New textbooks for conflict affected and vulnerable children
TBILISI, Georgia - 12 February, 2009
More than 30,000 new textbooks have been provided to 5,000 conflict affected and vulnerable children in the regions of Gori, Kareli, Kaspi and Khashuri as well as to IDP children living in the various collective centres of the capital Tbilisi. The procurement of new textbooks is a joint effort of the Ministry of Education and Science of Georgia, UNICEF, World Vision, The Ministry of Education of Estonia, The Ministry of Foreign Affairs of Latvia, The Alma Adamkus Charity and Support fund of Lithuania and the International Rescue Committee.
The textbook handover ceremony is being held in Khashuri school #3 (50, Rustaveli Street) on 12 February with participation of Ms. Ana Zhvania, First Deputy Minister of Education and Science of Georgia, H.E. Mr. Toomas Lukk, Ambassador of Estonia to Georgia, H.E. Mr. Mecys Laurinkus, Ambassador of Lithuania to Georgia, H.E. Mr. Raimonds Vingris, Deputy head of mission of the Embassy of the Republic of Latvia in Georgia, Ms Kendra Gregson, UNICEF Acting Representative, Mr W. David Womble, National Director of the International NGO World Vision and Mr. M Peter Leifert, Country Director of the International Rescue Committee.
The textbooks will be handed over to libraries of 140 schools in the above-mentioned regions of Georgia. The provision of new textbooks will enable those students who, for various reasons, do not have textbooks necessary to get full education, to enjoy equal opportunities and to have better access to free education.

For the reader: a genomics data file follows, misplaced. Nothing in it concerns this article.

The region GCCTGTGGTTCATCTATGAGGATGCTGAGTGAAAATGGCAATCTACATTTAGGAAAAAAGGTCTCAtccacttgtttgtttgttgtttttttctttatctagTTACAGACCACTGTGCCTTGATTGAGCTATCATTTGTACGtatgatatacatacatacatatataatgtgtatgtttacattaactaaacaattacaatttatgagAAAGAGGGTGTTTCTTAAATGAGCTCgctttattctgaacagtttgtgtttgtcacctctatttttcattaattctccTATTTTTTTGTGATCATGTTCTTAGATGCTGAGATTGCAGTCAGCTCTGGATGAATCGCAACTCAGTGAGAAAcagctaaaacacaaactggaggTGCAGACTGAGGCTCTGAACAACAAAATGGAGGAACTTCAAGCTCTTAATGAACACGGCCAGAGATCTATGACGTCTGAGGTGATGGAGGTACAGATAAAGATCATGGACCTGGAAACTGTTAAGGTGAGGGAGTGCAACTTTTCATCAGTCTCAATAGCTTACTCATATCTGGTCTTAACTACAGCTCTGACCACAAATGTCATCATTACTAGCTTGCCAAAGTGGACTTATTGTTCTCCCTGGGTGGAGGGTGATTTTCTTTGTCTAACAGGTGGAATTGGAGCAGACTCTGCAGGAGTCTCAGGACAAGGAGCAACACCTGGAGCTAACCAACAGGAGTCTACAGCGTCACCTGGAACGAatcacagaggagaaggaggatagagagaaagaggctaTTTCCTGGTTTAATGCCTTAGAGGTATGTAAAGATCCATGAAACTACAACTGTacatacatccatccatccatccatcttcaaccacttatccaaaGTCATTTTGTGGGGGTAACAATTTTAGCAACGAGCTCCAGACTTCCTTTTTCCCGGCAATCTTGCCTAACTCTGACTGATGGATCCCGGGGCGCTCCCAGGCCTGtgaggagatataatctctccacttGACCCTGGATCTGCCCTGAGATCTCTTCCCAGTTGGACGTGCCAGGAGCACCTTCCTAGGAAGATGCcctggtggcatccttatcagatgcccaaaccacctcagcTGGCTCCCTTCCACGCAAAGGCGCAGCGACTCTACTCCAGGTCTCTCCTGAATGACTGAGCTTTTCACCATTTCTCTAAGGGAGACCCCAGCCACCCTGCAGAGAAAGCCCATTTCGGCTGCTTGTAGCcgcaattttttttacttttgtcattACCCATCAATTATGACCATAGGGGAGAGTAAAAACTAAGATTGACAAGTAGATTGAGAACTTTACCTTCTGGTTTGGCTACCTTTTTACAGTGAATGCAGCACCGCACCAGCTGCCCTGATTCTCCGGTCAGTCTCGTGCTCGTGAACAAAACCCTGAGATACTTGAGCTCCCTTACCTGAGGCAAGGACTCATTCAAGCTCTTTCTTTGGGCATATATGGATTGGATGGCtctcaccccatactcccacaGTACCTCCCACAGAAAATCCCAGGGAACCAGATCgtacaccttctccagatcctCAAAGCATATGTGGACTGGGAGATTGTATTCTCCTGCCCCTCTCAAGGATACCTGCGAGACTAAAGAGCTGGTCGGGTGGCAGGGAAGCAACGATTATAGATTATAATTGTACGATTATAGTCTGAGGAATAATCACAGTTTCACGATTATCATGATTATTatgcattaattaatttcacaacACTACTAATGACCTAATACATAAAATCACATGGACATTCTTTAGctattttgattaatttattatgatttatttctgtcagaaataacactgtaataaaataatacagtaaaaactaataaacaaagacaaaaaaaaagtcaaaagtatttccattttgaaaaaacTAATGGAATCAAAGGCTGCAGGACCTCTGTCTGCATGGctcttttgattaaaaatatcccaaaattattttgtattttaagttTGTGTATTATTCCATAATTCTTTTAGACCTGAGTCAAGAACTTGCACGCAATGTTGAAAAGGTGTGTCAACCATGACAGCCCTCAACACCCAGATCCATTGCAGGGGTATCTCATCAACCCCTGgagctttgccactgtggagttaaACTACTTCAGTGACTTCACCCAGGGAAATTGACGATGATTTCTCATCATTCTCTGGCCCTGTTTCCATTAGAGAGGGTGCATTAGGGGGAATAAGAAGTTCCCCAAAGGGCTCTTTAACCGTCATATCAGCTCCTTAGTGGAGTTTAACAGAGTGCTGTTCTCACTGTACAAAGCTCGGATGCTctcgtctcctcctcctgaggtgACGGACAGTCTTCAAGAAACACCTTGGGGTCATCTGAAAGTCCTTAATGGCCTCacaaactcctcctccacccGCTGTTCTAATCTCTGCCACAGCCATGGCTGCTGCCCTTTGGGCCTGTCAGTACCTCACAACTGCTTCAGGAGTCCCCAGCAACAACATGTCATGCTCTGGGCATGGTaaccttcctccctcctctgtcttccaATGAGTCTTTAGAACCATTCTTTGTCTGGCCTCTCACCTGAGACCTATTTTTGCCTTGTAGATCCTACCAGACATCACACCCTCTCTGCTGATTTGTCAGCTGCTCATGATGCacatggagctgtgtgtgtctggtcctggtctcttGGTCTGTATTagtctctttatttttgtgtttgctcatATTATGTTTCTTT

“I would like to thank our donors and partners for their support” said Giovanna Barberis, UNICEF Representative in Georgia. “I do hope these new textbooks will encourage children to improve their learning achievements and to do better in their schooling. The provision of textbooks is a challenge for the Georgian education sector. Their cost is too high for many parents and this, in many cases, prevents children from enrolling into schooling. Another problem is that the composition of textbooks change rapidly and students cannot use the books from their older siblings. We continue our work to ensure that the lack of textbooks do not deprive children of their basic right - to get free and quality education”, added Barberis.
"World Vision is grateful that so many organizations were able to work in partnership to help the children of Georgia," said David Womble, World Vision Georgia National Director. "These textbooks will go a long way in ensuring that children in these four regions will have access to a fuller education, not just now, but for children in future classes as well. It takes many small hands to make a big change and I am encouraged that World Vision was able to be one of those hands working in coordination with UNICEF, the IRC, and the donors to help improve these communities."
Though August war did not severely disrupt the Georgian education system, according to the Joint Needs Assessment of October 2009, about 100 schools in the conflict affected zones were damaged and much furniture and equipment looted. The most urgent needs of schools in the region were shortage of textbooks and infra-structure repairs.
In October 2008, in order to get children back to school, UNICEF in collaboration with the Save the Children, organized a special book drive for new and used textbooks as a result of which up to 10, 000 textbooks were collected for conflict affected primary grade students.
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